But hearing my friend’s encouragement meant so much to me, and it was so helpful to know that I had finally come somewhere in an area I had been working for so long to improve in. But I never would have known that if I hadn’t asked for a second opinion on it.

Fun little bonus tip: read your dialogue out loud while writing. Sometimes in your head you can’t hear how it would sound. You would think it wouldn’t make that much of a difference, but it does. I often use this tip and find flaws that I wouldn’t have noticed otherwise. (Yes, I’m the writer who mumbles as she writes. Yes, I’m mumbling right now as I write this. Don’t judge, we’re all crazy here.)

In conclusion, writing dialogue can be hard, yes, but once mastered it can be the most beautiful part of your story. I hope that you will give these tips a try for yourself and that you find success through them. Never give up, my friend, because writing is a beautiful thing and your words can bring that beauty into this world. So press on, and keep writing!

Your turn!

What are your tips on writing dialogue? Have you ever tried writing a screenplay? Do you enjoy writing dialogue?

Blessings, Allyson


15 thoughts on “3 Tips on How to Write Dialogue

  1. These tips are GOLD! Especially the screenwriting one! I don’t typically have a problem with dialogue (thank the Lord), but I had a scene come to mind while I was in the shower, so as soon as I got out, I went and jotted down the conversation screenplay-style in a notebook. When I finally got to write the scene on my computer, having the dialogue already there made the scene flow SO MUCH smoother! I’d do that all the time if I could!

    Liked by 2 people

    1. Ugh! I’m jealous! 🤣 I’ve always struggled with it but it really has become a part of writing that I really love! That’s great!! I do that all the time as well! I’m always having bits of dialogue come to mind whether it’s for my current WIP or not (sometimes it’s the start of a new idea 😂). I always write it down and love it when I can use it later!! It also makes it really nice when you’re writing a scene and can add dialogue you’ve already previously written. 😂

      Liked by 1 person

  2. AWESOME tips, girl!! Listening to the character is so key… it’s when I try to force MY words into characters’ lines that it inevitably falls flat on its face, lol. Thank you for sharing this!!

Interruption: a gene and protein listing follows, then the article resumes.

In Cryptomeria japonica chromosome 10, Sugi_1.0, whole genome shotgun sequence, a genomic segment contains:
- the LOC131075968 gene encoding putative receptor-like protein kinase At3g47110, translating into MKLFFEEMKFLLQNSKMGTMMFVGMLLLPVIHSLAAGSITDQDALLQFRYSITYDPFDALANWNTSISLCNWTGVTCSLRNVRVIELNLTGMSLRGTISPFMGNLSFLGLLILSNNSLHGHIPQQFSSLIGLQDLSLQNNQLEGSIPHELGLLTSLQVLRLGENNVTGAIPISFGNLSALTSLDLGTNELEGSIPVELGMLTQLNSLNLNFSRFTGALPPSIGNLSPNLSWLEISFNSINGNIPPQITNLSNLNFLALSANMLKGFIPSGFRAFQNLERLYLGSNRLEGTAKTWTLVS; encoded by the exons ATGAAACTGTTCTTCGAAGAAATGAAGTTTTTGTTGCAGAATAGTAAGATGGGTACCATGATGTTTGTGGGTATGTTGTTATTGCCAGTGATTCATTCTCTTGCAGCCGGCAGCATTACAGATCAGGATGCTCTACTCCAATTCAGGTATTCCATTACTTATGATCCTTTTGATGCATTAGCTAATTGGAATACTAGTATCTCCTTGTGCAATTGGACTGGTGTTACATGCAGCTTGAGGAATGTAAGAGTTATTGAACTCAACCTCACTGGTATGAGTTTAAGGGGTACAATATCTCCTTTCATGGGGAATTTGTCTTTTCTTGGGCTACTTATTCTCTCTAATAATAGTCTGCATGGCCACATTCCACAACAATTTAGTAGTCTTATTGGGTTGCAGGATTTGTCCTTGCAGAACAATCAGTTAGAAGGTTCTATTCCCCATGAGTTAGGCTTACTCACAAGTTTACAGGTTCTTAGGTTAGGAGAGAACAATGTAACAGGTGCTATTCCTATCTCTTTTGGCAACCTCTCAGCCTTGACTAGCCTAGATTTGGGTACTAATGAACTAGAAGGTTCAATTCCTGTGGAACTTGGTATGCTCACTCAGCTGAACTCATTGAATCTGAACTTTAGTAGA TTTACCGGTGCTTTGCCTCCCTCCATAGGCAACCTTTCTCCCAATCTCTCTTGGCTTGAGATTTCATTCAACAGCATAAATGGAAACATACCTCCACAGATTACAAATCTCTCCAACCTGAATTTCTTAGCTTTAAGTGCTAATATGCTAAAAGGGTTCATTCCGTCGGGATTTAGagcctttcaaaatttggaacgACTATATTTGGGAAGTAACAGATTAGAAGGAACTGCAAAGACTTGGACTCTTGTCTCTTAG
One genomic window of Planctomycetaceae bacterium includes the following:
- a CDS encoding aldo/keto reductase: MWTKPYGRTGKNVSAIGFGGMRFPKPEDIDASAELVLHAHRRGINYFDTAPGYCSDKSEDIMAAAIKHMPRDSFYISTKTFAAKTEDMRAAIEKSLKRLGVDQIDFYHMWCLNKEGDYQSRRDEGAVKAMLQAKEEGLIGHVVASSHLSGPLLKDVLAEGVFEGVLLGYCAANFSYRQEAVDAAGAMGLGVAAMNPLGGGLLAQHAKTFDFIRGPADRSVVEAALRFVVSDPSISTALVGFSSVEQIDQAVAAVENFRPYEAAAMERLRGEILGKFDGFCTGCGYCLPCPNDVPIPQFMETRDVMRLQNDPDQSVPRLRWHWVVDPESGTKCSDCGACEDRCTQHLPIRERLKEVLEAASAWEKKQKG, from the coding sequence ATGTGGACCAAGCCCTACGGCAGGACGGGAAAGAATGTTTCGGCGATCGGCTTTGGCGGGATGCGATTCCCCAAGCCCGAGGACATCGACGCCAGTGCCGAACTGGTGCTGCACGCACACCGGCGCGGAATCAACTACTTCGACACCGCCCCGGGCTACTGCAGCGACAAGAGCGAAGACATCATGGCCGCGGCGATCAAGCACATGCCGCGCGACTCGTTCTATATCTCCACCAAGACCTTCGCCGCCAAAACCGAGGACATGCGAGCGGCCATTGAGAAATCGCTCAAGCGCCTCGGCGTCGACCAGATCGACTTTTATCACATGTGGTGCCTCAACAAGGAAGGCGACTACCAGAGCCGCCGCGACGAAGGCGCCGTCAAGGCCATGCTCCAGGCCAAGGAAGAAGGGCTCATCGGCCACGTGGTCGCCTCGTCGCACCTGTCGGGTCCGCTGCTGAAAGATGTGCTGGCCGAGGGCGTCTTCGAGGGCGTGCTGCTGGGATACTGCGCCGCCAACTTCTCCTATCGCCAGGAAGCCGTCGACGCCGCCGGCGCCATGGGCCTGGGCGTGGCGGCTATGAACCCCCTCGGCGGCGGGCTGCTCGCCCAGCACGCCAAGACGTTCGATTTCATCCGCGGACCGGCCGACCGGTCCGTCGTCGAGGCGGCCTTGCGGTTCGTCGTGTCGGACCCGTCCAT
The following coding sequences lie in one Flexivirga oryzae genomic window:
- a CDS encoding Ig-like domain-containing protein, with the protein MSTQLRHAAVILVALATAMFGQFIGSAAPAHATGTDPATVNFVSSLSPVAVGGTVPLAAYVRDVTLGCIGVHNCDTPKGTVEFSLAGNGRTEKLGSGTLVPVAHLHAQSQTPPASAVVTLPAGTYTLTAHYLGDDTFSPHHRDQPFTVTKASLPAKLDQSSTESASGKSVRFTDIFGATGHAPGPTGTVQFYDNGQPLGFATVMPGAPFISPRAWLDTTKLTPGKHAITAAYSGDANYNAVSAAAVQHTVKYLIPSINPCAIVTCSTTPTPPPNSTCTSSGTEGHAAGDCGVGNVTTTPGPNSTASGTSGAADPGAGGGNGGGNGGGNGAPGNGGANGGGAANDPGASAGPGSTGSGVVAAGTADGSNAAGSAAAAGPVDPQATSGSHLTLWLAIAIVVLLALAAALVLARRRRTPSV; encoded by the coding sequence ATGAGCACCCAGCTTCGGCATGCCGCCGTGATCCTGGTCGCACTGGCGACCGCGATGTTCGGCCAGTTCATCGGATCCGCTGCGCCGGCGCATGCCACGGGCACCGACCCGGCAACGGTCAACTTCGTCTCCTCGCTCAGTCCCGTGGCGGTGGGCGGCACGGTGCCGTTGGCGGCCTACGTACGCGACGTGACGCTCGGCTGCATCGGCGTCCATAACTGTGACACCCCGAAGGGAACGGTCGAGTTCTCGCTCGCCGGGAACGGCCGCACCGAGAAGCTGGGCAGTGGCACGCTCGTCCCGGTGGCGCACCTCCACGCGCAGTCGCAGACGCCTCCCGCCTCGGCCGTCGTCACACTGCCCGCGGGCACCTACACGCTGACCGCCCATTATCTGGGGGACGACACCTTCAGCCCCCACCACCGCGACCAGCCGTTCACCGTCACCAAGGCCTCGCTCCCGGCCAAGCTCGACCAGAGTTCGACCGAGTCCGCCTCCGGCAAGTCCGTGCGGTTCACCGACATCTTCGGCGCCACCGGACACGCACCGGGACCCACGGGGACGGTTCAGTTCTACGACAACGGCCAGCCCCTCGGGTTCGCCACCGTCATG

Liked by 1 person

    1. Thanks!! YES!! I have the same problem! And too often I try to make the scene go my way when it always sounds best the characters way. 😂

      Liked by 1 person

  3. Aw, haha! Don’t worry, I have plenty of other weak spots to make up for it! 😂 Absolutely! It works so well! (Except for when you come up with the PERFECT line and can’t write it down…and then you forget it. Forever. And ever. 😭😭😭)

    Liked by 2 people

  4. Oh, I love these tips! Listening to the characters yes! Some of my best and most favorite lines of dialogue came from doing just that!
    I have never tried writing a screenplay…hmmm, might have to test that out. (Also, my older sister used to write screenplays which we would act out and video…I think it’s cool!)
    Feedback is always helpful! I love the critic circle my sisters and I have with each other! And we read our stuff out loud it sooooo helps!
    Sometimes I struggle with dialogue other days not so much…it kind of depends on my mood and whether my characters are cooperating…lol…
    Awesome post, Allyson!

    Liked by 1 person

    1. Thanks! Yes!! I can’t tell you how many scenes I’ve had to delete and start completely over because I didn’t listen to the character. It always sounds best when you do.
      It’s so fun!! You should definitely try! (Oh, how fun! We never videoed it but it was a lot of fun when my sisters and I did it!)
      Yes, it is! I love all the feedback my friends give me, it’s so helpful. That’s great! Yes, I love reading my writing out loud! 🥰
      Haha! Yeah, same. And sometimes those stubborn characters get it into their heads not to cooperate at all…lol!
      Thanks so much!!

      Liked by 1 person

      1. Lol…same! Lately though my characters have been sulking…haha…
        I’ll try to remember to…lol…(yeah, it was lots of fun!)
        Lol…exactly how my stubborn characters are acting now….haha…
        Of course! 🙂

        Liked by 1 person

  5. You’ve always been a genius. *slaps a certifiably insane sticker on your forehead*🤭 But no, seriously, this is brrrrriliant! And to be honest, I’d rather read 7 pages of straight dialogue then 2 pages of prose with some speech mixed in. *ducks* It’s what makes the story!

    Liked by 1 person

    1. *tears sticker off and slaps it on your head* There. That’s more like it. Oh, I totally agree with you there!! There’s even times when I’m not necessarily enjoying the book but I want to see how it ends so I’ll just read the dialogue. I’ve done this many times. The dialogue is so important!! And it’s so fun. 😎😂